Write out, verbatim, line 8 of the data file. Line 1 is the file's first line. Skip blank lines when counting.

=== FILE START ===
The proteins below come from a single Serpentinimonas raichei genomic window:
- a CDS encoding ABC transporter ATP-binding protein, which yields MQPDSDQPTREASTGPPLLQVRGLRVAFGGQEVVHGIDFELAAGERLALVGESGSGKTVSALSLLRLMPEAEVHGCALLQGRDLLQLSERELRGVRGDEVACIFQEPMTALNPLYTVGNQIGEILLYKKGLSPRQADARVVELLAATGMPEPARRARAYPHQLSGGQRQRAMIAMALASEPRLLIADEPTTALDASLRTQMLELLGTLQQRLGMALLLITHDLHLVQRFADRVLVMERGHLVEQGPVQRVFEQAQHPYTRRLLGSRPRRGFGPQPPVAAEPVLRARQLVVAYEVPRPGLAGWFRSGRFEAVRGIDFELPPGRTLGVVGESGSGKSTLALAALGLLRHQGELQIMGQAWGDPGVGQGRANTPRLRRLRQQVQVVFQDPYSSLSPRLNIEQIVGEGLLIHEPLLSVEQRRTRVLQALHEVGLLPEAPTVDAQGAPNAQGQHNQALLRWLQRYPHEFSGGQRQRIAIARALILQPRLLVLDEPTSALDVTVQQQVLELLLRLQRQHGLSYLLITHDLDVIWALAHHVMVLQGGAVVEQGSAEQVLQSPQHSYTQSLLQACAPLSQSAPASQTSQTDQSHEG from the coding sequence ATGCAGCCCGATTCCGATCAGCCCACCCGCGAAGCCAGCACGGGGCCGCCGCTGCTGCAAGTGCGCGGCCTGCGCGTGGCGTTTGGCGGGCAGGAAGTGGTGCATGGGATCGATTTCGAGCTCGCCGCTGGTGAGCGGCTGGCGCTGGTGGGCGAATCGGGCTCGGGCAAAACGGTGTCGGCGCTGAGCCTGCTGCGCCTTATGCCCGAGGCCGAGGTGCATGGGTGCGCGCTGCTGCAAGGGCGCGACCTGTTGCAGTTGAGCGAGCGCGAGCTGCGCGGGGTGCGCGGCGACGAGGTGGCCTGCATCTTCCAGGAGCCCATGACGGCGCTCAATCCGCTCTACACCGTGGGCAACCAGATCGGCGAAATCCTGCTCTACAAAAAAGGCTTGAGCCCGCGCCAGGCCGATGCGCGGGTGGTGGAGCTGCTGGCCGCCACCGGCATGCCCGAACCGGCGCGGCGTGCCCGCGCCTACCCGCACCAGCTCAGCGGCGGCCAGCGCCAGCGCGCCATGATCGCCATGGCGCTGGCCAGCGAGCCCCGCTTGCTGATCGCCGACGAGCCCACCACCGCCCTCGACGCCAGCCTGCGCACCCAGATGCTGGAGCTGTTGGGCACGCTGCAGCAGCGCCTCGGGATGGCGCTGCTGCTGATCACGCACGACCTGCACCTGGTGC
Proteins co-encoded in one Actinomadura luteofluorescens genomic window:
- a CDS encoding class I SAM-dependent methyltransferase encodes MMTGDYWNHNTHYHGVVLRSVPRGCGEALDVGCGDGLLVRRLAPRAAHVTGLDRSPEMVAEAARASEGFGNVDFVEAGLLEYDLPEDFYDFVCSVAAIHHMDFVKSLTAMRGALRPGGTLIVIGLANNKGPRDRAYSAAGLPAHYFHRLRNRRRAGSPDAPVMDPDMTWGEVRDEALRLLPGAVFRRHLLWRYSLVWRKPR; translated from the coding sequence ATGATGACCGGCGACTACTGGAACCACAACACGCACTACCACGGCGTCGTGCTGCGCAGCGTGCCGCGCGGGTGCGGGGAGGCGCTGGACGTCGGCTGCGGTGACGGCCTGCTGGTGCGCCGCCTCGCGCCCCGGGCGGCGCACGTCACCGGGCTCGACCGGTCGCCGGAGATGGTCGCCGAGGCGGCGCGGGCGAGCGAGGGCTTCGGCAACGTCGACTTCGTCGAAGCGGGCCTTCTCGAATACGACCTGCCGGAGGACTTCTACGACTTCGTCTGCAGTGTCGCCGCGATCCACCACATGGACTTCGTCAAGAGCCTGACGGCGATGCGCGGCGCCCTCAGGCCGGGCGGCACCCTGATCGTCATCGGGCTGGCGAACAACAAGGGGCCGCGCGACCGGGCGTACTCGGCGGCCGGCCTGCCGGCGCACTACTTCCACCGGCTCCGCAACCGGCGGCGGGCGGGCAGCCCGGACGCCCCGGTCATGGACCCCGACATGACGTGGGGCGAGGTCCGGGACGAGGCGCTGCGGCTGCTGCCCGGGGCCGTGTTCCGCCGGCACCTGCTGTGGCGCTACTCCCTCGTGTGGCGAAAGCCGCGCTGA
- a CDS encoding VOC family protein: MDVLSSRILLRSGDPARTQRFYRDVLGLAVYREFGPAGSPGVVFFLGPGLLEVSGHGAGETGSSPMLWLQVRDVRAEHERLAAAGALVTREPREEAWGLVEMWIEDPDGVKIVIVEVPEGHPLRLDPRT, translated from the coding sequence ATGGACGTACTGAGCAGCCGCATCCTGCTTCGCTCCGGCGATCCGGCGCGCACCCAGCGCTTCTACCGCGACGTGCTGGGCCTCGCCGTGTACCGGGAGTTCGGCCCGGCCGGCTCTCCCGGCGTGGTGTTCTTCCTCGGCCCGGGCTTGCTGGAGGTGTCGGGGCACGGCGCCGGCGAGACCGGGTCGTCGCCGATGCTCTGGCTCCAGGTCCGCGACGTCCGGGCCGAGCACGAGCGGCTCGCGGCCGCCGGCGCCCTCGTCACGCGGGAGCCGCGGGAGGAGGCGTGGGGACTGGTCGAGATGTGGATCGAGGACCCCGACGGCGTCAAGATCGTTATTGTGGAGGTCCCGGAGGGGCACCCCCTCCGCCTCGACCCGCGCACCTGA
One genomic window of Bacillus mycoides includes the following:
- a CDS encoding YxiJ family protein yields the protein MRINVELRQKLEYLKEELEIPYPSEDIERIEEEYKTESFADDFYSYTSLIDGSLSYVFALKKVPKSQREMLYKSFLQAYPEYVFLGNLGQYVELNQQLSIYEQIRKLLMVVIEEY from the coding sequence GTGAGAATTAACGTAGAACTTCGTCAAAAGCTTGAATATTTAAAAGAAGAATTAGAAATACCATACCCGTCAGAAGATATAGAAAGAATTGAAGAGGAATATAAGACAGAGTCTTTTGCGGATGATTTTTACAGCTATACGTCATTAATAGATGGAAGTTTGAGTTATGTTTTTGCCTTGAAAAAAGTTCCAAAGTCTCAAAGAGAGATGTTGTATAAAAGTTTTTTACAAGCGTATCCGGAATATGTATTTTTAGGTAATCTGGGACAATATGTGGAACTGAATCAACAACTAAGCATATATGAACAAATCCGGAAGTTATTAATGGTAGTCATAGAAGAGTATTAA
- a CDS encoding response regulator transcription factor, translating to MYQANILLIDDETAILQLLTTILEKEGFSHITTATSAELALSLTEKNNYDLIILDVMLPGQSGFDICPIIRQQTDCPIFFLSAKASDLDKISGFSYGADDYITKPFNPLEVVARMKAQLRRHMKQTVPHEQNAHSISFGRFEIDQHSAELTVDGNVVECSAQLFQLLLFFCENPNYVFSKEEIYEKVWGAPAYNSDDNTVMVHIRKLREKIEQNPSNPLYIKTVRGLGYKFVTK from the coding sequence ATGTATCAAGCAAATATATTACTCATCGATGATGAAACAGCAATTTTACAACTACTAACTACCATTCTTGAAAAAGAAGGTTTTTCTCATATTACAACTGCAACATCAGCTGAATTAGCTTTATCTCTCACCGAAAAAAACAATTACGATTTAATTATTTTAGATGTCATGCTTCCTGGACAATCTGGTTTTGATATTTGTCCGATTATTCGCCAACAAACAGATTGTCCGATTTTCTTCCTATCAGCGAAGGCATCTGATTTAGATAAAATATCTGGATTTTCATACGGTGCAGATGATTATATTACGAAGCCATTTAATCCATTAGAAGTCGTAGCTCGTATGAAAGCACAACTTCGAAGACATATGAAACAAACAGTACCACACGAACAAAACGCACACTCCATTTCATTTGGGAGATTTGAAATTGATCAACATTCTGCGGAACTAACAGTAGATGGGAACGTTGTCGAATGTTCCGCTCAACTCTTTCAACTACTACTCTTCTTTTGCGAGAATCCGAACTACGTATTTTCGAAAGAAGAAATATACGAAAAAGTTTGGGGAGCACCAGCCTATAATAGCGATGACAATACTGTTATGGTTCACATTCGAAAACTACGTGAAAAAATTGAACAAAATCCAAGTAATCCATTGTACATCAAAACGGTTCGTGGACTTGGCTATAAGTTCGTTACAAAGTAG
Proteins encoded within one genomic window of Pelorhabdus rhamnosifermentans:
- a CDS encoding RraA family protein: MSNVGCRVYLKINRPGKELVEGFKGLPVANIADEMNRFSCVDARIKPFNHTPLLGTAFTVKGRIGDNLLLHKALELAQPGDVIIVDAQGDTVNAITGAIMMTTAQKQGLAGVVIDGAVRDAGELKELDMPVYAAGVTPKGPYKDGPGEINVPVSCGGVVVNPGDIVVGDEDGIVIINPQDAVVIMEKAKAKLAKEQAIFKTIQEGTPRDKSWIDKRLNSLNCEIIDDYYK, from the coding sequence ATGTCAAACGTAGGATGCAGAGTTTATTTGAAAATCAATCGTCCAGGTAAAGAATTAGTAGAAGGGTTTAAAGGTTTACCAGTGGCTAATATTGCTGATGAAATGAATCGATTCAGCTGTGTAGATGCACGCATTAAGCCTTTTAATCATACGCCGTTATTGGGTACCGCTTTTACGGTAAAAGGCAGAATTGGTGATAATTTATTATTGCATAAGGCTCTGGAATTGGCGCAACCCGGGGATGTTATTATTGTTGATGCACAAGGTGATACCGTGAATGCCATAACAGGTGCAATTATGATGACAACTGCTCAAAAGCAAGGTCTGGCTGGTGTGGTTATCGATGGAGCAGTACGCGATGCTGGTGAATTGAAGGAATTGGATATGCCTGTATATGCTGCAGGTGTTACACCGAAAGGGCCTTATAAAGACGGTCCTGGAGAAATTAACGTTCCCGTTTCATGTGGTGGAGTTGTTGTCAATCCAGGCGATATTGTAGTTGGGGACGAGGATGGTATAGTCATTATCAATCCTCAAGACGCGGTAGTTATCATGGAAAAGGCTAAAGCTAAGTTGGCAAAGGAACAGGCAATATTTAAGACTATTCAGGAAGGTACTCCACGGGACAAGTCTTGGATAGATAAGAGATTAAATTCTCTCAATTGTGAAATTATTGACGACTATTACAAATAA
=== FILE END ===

- a CDS encoding response regulator transcription factor, translating to MYQANILLIDDETAILQLLTTILEKEGFSHITTATSAELALSLTEKNNYDLIILDVMLPGQSGFDICPIIRQQTDCPIFFLSAKASDLDKISGFSYGADDYITKPFNPLEVVARMKAQLRRHMKQTVPHEQNAHSISFGRFEIDQHSAELTVDGNVVECSAQLFQLLLFFCENPNYVFSKEEIYEKVWGAPAYNSDDNTVMVHIRKLREKIEQNPSNPLYIKTVRGLGYKFVTK from the coding sequence ATGTATCAAGCAAATATATTACTCATCGATGATGAAACAGCAATTTTACAACTACTAACTACCATTCTTGAAAAAGAAGGTTTTTCTCATATTACAACTGCAACATCAGCTGAATTAGCTTTATCTCTCACCGAAAAAAACAATTACGATTTAATTATTTTAGATGTCATGCTTCCTGGACAATCTGGTTTTGATATTTGTCCGATTATTCGCCAACAAACAGATTGTCCGATTTTCTTCCTATCAGCGAAGGCATCTGATTTAGATAAAATATCTGGATTTTCATACGGTGCAGATGATTATATTACGAAGCCATTTAATCCATTAGAAGTCGTAGCTCGTATGAAAGCACAACTTCGAAGACATATGAAACAAACAGTACCACACGAACAAAACGCACACTCCATTTCATTTGGGAGATTTGAAATTGATCAACATTCTGCGGAACTAACAGTAGATGGGAACGTTGTCGAATGTTCCGCTCAACTCTTTCAACTACTACTCTTCTTTTGCGAGAATCCGAACTACGTATTTTCGAAAGAAGAAATATACGAAAAAGTTTGGGGAGCACCAGCCTATAATAGCGATGACAATACTGTTATGGTTCACATTCGAAAACTACGTGAAAAAATTGAACAAAATCCAAGTAATCCATTGTACATCAAAACGGTTCGTGGACTTGGCTATAAGTTCGTTACAAAGTAG